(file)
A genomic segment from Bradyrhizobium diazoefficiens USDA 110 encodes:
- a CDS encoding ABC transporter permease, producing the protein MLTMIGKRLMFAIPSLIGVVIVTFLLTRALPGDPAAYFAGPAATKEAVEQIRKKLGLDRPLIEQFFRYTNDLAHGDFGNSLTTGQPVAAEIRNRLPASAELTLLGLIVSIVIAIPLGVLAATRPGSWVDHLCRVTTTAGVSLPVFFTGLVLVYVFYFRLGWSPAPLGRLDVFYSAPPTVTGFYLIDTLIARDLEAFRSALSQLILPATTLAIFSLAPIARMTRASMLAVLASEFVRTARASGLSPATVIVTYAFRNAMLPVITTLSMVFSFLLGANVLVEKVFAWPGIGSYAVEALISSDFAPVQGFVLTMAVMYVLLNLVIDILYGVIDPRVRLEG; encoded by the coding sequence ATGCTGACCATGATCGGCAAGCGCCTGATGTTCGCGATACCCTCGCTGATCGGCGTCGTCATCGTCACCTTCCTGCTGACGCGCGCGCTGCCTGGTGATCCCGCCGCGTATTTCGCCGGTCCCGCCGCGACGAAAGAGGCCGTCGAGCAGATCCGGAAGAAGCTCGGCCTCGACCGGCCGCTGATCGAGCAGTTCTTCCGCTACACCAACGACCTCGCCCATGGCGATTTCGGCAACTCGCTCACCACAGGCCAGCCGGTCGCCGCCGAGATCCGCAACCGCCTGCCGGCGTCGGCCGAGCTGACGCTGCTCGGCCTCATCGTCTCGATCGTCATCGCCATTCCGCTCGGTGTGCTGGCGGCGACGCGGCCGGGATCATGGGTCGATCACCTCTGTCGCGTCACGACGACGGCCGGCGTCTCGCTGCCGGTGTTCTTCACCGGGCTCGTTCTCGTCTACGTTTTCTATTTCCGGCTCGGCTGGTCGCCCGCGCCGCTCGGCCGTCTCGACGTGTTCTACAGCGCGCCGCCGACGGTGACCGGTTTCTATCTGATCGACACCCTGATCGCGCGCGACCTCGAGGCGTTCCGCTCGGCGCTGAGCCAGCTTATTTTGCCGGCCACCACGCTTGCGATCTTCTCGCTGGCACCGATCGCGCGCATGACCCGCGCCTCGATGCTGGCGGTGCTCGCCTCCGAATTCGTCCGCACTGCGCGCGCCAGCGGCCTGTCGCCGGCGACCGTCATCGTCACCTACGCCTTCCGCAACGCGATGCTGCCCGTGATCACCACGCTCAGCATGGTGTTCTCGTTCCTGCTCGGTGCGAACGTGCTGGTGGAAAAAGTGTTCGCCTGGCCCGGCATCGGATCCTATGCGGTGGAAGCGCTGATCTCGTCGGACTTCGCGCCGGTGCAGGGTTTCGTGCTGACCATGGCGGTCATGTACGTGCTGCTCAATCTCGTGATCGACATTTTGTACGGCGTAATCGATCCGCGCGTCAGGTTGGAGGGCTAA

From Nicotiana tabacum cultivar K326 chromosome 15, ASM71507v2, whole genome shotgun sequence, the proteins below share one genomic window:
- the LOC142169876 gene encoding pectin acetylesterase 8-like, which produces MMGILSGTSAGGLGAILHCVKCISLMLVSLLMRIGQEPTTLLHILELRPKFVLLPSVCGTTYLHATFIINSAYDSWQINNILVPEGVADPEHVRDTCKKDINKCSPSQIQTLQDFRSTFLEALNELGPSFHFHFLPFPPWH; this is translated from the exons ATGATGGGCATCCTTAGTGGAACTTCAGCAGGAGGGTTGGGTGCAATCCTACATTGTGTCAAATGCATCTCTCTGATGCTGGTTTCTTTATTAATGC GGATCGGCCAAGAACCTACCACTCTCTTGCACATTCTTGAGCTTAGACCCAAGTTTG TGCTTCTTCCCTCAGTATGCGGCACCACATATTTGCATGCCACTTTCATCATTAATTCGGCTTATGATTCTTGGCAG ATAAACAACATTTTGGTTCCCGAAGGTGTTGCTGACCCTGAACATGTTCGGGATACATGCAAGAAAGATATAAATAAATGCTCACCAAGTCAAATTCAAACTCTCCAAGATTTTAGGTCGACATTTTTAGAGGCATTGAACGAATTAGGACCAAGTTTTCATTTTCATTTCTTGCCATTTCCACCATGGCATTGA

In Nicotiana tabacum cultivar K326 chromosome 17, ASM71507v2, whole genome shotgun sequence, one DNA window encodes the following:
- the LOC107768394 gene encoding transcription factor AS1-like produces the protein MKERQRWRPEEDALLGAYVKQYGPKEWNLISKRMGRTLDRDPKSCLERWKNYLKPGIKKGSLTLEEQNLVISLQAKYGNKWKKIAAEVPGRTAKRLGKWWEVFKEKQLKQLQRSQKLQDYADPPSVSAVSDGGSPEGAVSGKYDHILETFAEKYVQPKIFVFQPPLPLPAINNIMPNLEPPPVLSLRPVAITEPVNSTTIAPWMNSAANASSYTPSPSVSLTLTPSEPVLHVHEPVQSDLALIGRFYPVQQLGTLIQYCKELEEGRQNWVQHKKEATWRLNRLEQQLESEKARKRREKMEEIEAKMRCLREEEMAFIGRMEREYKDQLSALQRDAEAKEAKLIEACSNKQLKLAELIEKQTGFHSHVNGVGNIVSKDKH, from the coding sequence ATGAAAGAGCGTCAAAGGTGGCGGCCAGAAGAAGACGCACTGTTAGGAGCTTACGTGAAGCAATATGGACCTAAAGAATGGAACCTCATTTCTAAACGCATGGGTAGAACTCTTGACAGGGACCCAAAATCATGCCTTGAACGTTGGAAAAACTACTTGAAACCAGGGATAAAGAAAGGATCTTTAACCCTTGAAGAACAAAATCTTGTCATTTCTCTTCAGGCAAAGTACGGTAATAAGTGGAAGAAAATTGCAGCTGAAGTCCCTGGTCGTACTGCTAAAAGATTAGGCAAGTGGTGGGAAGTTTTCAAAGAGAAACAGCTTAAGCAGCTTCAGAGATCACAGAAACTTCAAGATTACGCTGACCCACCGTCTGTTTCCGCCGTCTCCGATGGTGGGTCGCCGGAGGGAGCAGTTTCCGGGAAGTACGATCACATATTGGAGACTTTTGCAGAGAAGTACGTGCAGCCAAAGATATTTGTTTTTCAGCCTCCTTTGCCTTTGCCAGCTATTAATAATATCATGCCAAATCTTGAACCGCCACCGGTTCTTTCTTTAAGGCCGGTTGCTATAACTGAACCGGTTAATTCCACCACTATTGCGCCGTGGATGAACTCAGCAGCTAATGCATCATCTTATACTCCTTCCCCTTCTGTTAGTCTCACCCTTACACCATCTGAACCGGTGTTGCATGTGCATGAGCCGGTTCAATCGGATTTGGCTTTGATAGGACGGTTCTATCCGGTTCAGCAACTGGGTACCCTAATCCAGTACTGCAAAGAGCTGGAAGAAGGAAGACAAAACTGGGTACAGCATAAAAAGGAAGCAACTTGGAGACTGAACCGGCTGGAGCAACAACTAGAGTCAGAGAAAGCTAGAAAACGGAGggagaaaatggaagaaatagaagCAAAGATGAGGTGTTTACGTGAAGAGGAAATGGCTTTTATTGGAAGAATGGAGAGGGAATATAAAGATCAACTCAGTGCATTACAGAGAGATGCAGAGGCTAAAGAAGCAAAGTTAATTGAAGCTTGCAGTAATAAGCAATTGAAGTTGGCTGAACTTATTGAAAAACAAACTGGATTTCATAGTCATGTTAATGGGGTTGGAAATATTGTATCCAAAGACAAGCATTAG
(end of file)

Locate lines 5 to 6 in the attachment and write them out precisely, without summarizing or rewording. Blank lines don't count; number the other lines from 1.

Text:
In Nicotiana tabacum cultivar K326 chromosome 17, ASM71507v2, whole genome shotgun sequence, one DNA window encodes the following:
- the LOC107768394 gene encoding transcription factor AS1-like produces the protein MKERQRWRPEEDALLGAYVKQYGPKEWNLISKRMGRTLDRDPKSCLERWKNYLKPGIKKGSLTLEEQNLVISLQAKYGNKWKKIAAEVPGRTAKRLGKWWEVFKEKQLKQLQRSQKLQDYADPPSVSAVSDGGSPEGAVSGKYDHILETFAEKYVQPKIFVFQPPLPLPAINNIMPNLEPPPVLSLRPVAITEPVNSTTIAPWMNSAANASSYTPSPSVSLTLTPSEPVLHVHEPVQSDLALIGRFYPVQQLGTLIQYCKELEEGRQNWVQHKKEATWRLNRLEQQLESEKARKRREKMEEIEAKMRCLREEEMAFIGRMEREYKDQLSALQRDAEAKEAKLIEACSNKQLKLAELIEKQTGFHSHVNGVGNIVSKDKH, from the coding sequence ATGAAAGAGCGTCAAAGGTGGCGGCCAGAAGAAGACGCACTGTTAGGAGCTTACGTGAAGCAATATGGACCTAAAGAATGGAACCTCATTTCTAAACGCATGGGTAGAACTCTTGACAGGGACCCAAAATCATGCCTTGAACGTTGGAAAAACTACTTGAAACCAGGGATAAAGAAAGGATCTTTAACCCTTGAAGAACAAAATCTTGTCATTTCTCTTCAGGCAAAGTACGGTAATAAGTGGAAGAAAATTGCAGCTGAAGTCCCTGGTCGTACTGCTAAAAGATTAGGCAAGTGGTGGGAAGTTTTCAAAGAGAAACAGCTTAAGCAGCTTCAGAGATCACAGAAACTTCAAGATTACGCTGACCCACCGTCTGTTTCCGCCGTCTCCGATGGTGGGTCGCCGGAGGGAGCAGTTTCCGGGAAGTACGATCACATATTGGAGACTTTTGCAGAGAAGTACGTGCAGCCAAAGATATTTGTTTTTCAGCCTCCTTTGCCTTTGCCAGCTATTAATAATATCATGCCAAATCTTGAACCGCCACCGGTTCTTTCTTTAAGGCCGGTTGCTATAACTGAACCGGTTAATTCCACCACTATTGCGCCGTGGATGAACTCAGCAGCTAATGCATCATCTTATACTCCTTCCCCTTCTGTTAGTCTCACCCTTACACCATCTGAACCGGTGTTGCATGTGCATGAGCCGGTTCAATCGGATTTGGCTTTGATAGGACGGTTCTATCCGGTTCAGCAACTGGGTACCCTAATCCAGTACTGCAAAGAGCTGGAAGAAGGAAGACAAAACTGGGTACAGCATAAAAAGGAAGCAACTTGGAGACTGAACCGGCTGGAGCAACAACTAGAGTCAGAGAAAGCTAGAAAACGGAGggagaaaatggaagaaatagaagCAAAGATGAGGTGTTTACGTGAAGAGGAAATGGCTTTTATTGGAAGAATGGAGAGGGAATATAAAGATCAACTCAGTGCATTACAGAGAGATGCAGAGGCTAAAGAAGCAAAGTTAATTGAAGCTTGCAGTAATAAGCAATTGAAGTTGGCTGAACTTATTGAAAAACAAACTGGATTTCATAGTCATGTTAATGGGGTTGGAAATATTGTATCCAAAGACAAGCATTAG